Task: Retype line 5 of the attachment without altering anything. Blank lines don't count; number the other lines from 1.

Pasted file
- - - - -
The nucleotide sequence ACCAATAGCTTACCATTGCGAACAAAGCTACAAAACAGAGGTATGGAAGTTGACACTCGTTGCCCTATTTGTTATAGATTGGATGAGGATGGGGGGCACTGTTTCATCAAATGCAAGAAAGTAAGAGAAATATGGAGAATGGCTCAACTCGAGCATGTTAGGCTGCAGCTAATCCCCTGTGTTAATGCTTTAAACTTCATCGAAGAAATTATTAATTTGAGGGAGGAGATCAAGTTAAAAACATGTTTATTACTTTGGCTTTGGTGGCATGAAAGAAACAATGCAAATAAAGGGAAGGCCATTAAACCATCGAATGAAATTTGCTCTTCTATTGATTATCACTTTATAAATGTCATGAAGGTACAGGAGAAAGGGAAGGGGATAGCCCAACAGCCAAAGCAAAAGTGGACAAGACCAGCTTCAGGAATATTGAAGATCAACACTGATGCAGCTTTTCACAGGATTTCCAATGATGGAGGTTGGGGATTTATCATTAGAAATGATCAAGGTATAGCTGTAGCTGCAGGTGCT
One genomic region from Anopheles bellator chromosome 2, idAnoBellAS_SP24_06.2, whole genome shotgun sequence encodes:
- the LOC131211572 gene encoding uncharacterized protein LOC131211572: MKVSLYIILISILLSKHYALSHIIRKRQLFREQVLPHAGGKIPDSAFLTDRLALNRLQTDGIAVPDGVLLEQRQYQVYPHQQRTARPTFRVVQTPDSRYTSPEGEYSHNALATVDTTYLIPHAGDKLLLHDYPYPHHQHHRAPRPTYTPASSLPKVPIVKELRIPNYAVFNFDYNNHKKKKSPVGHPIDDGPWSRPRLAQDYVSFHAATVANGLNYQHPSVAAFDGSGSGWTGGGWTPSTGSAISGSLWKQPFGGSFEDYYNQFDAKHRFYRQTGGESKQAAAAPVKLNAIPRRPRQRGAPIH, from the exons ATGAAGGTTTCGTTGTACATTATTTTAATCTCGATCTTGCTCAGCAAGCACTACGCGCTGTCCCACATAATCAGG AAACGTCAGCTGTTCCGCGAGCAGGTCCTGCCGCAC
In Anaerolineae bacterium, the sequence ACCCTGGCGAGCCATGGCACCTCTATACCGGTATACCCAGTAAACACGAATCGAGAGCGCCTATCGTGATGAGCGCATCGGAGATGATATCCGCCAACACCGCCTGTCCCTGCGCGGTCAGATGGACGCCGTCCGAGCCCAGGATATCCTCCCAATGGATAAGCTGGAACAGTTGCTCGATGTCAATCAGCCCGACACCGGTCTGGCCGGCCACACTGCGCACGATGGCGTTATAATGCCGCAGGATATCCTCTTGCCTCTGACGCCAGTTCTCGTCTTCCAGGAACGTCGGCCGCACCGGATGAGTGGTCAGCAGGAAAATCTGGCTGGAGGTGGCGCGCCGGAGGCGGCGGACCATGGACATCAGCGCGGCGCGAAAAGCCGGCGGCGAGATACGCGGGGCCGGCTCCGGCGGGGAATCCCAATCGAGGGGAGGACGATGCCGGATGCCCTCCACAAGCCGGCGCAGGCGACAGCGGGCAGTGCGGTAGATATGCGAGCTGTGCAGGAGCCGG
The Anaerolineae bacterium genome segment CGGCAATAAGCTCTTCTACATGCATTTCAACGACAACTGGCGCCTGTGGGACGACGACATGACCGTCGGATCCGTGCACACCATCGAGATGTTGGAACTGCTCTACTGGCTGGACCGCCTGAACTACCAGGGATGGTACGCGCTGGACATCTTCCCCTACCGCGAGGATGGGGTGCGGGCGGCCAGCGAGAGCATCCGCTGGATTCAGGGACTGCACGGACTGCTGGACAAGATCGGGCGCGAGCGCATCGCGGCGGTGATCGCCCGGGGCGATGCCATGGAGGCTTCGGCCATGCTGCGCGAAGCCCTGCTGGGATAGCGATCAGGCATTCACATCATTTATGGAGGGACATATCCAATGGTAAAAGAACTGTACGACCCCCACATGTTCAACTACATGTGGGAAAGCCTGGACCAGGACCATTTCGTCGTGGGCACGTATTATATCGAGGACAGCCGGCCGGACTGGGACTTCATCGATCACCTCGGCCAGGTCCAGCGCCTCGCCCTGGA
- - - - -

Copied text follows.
The Anaerolineae bacterium genome segment CGGCAATAAGCTCTTCTACATGCATTTCAACGACAACTGGCGCCTGTGGGACGACGACATGACCGTCGGATCCGTGCACACCATCGAGATGTTGGAACTGCTCTACTGGCTGGACCGCCTGAACTACCAGGGATGGTACGCGCTGGACATCTTCCCCTACCGCGAGGATGGGGTGCGGGCGGCCAGCGAGAGCATCCGCTGGATTCAGGGACTGCACGGACTGCTGGACAAGATCGGGCGCGAGCGCATCGCGGCGGTGATCGCCCGGGGCGATGCCATGGAGGCTTCGGCCATGCTGCGCGAAGCCCTGCTGGGATAGCGATCAGGCATTCACATCATTTATGGAGGGACATATCCAATGGTAAAAGAACTGTACGACCCCCACATGTTCAACTACATGTGGGAAAGCCTGGACCAGGACCATTTCGTCGTGGGCACGTATTATATCGAGGACAGCCGGCCGGACTGGGACTTCATCGATCACCTCGGCCAGGTCCAGCGCCTCGCCCTGGA